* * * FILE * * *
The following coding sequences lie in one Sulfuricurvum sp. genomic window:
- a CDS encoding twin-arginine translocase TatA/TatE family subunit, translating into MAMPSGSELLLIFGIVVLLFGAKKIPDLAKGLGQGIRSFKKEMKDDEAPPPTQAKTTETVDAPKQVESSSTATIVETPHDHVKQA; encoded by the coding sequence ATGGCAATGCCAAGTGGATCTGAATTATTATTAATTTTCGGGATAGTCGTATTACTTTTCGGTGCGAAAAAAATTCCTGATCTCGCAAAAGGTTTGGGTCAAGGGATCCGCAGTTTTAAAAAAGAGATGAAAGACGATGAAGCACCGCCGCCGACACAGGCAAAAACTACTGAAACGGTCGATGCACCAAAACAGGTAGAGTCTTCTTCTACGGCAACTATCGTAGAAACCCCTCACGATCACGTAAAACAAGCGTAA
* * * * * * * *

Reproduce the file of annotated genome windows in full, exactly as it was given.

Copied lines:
The following coding sequences lie in one Sulfuricurvum sp. genomic window:
- a CDS encoding twin-arginine translocase TatA/TatE family subunit, translating into MAMPSGSELLLIFGIVVLLFGAKKIPDLAKGLGQGIRSFKKEMKDDEAPPPTQAKTTETVDAPKQVESSSTATIVETPHDHVKQA; encoded by the coding sequence ATGGCAATGCCAAGTGGATCTGAATTATTATTAATTTTCGGGATAGTCGTATTACTTTTCGGTGCGAAAAAAATTCCTGATCTCGCAAAAGGTTTGGGTCAAGGGATCCGCAGTTTTAAAAAAGAGATGAAAGACGATGAAGCACCGCCGCCGACACAGGCAAAAACTACTGAAACGGTCGATGCACCAAAACAGGTAGAGTCTTCTTCTACGGCAACTATCGTAGAAACCCCTCACGATCACGTAAAACAAGCGTAA